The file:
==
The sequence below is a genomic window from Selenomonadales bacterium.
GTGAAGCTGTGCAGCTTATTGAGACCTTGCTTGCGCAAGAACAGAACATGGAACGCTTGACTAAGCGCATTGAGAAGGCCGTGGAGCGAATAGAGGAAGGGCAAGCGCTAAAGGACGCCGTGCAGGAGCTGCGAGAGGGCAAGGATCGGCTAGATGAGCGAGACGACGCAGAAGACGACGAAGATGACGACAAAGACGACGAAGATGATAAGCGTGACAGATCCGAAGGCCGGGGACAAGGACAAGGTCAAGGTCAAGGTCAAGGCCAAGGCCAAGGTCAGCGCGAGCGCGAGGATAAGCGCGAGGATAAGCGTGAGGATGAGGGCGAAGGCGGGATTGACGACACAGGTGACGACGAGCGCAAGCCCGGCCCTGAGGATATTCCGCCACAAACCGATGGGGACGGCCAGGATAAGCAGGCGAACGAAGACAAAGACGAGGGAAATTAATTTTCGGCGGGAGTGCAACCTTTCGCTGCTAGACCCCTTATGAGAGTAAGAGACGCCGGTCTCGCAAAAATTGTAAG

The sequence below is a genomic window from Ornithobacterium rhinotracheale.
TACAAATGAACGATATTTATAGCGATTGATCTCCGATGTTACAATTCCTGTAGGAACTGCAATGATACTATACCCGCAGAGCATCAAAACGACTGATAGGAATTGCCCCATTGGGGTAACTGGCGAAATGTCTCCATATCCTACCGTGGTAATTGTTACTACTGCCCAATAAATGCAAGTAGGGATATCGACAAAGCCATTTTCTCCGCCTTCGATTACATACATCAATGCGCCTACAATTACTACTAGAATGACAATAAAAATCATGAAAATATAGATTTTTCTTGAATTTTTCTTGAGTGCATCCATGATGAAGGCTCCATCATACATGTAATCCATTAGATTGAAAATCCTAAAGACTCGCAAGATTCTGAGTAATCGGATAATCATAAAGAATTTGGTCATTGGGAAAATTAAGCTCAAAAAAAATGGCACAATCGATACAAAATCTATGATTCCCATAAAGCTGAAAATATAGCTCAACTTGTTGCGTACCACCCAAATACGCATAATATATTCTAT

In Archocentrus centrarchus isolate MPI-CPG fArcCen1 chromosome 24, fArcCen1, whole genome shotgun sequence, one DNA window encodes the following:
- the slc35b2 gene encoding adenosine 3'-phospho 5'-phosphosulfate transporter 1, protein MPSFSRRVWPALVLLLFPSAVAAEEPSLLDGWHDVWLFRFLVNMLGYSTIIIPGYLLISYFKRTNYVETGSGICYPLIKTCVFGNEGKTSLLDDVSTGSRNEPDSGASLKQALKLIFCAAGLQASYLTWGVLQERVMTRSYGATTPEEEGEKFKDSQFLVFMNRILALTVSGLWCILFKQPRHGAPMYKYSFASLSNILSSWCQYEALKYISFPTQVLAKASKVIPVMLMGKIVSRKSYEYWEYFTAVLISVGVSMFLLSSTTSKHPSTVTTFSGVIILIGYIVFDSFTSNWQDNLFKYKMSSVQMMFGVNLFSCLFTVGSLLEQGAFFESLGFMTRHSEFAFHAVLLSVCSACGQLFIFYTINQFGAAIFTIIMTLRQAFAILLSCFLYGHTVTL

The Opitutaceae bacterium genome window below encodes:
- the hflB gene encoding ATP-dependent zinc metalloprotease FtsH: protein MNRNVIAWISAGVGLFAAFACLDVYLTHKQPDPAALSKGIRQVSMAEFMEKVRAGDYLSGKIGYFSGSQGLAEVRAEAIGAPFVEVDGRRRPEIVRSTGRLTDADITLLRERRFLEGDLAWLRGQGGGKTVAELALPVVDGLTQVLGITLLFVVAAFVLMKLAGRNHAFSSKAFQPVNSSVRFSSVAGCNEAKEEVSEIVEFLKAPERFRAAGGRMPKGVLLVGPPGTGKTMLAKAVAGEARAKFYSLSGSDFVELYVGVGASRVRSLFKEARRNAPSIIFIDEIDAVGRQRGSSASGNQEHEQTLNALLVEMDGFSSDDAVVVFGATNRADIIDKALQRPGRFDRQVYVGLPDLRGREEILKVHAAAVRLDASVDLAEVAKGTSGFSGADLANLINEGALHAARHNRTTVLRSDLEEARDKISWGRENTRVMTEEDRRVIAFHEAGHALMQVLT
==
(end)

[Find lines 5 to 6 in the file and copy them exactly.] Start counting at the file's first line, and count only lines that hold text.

In Archocentrus centrarchus isolate MPI-CPG fArcCen1 chromosome 24, fArcCen1, whole genome shotgun sequence, one DNA window encodes the following:
- the slc35b2 gene encoding adenosine 3'-phospho 5'-phosphosulfate transporter 1, protein MPSFSRRVWPALVLLLFPSAVAAEEPSLLDGWHDVWLFRFLVNMLGYSTIIIPGYLLISYFKRTNYVETGSGICYPLIKTCVFGNEGKTSLLDDVSTGSRNEPDSGASLKQALKLIFCAAGLQASYLTWGVLQERVMTRSYGATTPEEEGEKFKDSQFLVFMNRILALTVSGLWCILFKQPRHGAPMYKYSFASLSNILSSWCQYEALKYISFPTQVLAKASKVIPVMLMGKIVSRKSYEYWEYFTAVLISVGVSMFLLSSTTSKHPSTVTTFSGVIILIGYIVFDSFTSNWQDNLFKYKMSSVQMMFGVNLFSCLFTVGSLLEQGAFFESLGFMTRHSEFAFHAVLLSVCSACGQLFIFYTINQFGAAIFTIIMTLRQAFAILLSCFLYGHTVTL